When I first viewed the house the upstairs back room was just screaming out to be made in to a workshop for my electronics hobby ... although in the end I had to settle for workshop/guest room being as the house isn't solely mine. Anyway, with that back room now fully decorated I was keen to get a workbench of some kind in there. The space I had to work with was as follows:
I spent quite a bit of time drawing up various designs for a bench although all of them based around the concept of a work top that sweeps from deep to, erm, not-deep. I wanted the bench top to be similar height to a kitchen worktop, somewhere around 90cm high, so that I can either stand or sit at the bench depending what I'm doing. I also wanted plenty of room for storage of boxes and the like. In the end I was veering towards a design that would have a kitchen worktop fixed to the wall with supporting legs along the front and then probably a couple of shelves mounted to the wall. That said though I wasn't particularly keen to drill in to the freshly plastered and painted walls I'd had to shell out for a month beforehand. Possibly some kind of free standing bench then?
As it happened I had a moment of inspiration at IKEA (while shopping for some house tat). I was wandering through the maze of furniture (the first bit in IKEA before the restaurant and emporium of crockery) and happened upon the IVAR range of shelving. It's a fairly plain and simple pine shelving system ... quite reasonably priced ... but most importantly comes in two depths ... 30cm and 50cm. In the time it took me to negotiate my way through the IKEA marketplace and in to the warehouse I had the finished design in my head and picked up a trolly and went hunting in the isles for the bits of IVAR that I needed.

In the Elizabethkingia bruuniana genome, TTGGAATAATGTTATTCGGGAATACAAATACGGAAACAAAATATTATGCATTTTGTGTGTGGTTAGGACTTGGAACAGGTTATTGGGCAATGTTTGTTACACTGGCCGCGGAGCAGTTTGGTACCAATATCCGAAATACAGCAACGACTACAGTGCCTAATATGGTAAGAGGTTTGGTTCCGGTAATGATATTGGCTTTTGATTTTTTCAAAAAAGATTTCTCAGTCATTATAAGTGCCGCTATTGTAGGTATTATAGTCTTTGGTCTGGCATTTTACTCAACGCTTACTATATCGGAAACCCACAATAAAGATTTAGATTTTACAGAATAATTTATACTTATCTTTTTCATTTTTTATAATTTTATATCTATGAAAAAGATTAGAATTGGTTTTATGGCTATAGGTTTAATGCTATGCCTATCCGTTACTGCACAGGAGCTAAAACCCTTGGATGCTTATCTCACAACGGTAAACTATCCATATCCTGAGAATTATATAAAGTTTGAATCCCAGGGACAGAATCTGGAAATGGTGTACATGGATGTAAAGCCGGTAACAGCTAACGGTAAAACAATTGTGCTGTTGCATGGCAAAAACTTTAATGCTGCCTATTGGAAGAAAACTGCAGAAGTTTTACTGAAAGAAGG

The following day I put the IVAR shelves up (as IKEA intended) to see if my design will still be plausible. This is what it looked like:
With the basic frame in place it was time to get hacking ... and I can only apologise to Ingvar Kamprad for what I did to his IVAR shelves ...
The final task was then to add the shelf (which ties the two units together) and add a 'bridging' piece of shelf in the middle to create one long work top. This bridging piece was just an IVAR shelf that I chopped down and sculpted a curve in to. With that all done and with a few accessories thrown in the bench ends up looking like this:
So in the end I'm quite happy with the resulting workbench. It's fairly sturdy, I didn't have to trash the walls to put it in and I've got enough room to work and store things. Here's a final picture of the workbench 'in use':